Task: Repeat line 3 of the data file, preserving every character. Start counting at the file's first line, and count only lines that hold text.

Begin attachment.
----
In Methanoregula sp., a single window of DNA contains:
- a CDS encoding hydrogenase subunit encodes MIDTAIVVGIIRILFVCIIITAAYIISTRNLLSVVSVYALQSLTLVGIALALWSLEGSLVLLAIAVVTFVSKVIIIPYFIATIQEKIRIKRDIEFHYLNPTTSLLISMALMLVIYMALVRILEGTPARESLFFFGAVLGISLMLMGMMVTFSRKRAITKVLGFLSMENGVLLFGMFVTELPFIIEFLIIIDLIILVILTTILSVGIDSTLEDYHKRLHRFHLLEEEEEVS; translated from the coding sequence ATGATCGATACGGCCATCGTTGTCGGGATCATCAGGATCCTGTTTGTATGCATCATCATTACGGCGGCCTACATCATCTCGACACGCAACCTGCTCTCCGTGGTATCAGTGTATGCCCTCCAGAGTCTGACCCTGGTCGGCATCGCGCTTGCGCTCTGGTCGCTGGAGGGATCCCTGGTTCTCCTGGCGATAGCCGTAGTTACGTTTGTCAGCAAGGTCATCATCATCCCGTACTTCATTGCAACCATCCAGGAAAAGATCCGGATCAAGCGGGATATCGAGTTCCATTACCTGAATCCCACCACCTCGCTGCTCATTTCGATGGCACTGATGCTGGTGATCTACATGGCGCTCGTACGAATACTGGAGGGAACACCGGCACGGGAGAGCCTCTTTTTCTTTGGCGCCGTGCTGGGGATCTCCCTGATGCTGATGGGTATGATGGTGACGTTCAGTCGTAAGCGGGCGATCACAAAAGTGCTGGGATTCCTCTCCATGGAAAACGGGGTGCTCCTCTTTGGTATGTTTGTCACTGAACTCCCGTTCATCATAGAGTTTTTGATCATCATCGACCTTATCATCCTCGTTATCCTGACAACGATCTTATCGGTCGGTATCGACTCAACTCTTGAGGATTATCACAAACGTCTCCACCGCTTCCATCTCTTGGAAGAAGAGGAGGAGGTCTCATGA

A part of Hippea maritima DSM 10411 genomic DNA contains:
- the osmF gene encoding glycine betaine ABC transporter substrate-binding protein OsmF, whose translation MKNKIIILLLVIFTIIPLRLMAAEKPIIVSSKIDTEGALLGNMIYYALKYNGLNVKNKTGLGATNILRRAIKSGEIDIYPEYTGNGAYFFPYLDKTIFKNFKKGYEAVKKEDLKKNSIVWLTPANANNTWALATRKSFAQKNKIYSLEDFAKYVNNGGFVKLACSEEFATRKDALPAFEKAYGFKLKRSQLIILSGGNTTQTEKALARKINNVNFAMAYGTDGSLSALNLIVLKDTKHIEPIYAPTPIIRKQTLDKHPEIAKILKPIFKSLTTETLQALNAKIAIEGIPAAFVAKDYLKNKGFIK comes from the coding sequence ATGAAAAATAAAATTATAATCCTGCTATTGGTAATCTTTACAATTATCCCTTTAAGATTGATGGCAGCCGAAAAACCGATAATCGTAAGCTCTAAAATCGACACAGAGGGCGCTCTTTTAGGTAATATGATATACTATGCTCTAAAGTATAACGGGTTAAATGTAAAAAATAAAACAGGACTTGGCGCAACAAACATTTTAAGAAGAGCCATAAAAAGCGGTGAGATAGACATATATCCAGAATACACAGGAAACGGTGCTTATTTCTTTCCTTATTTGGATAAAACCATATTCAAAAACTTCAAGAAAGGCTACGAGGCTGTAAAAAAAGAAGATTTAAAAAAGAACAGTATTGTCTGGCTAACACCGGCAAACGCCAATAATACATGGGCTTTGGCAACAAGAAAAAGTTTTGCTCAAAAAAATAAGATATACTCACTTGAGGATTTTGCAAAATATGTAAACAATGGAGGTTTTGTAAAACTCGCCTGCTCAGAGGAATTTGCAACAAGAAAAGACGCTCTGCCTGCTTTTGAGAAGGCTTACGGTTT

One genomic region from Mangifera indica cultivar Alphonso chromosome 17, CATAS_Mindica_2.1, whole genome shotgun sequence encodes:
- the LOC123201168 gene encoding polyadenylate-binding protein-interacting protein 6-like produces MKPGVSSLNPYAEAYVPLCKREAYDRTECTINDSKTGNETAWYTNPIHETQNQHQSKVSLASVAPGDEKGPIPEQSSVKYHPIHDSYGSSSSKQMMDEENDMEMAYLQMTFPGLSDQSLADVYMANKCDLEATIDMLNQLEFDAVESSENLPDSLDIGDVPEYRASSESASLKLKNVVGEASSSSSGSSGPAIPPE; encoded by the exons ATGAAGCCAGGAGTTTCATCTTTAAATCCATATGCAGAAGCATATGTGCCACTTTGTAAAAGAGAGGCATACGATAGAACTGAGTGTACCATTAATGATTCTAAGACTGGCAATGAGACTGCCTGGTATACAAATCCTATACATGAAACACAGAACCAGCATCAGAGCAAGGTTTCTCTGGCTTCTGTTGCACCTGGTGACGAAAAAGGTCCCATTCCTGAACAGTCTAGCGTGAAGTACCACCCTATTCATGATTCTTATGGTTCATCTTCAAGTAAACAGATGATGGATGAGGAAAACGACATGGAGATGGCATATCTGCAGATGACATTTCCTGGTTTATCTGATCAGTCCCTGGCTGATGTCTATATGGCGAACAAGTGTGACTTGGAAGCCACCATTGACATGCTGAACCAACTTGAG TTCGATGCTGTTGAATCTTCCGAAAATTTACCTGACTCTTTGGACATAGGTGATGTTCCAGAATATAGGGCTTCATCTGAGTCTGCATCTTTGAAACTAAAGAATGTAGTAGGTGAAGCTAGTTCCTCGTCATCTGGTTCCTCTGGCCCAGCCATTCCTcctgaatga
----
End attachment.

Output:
A part of Hippea maritima DSM 10411 genomic DNA contains: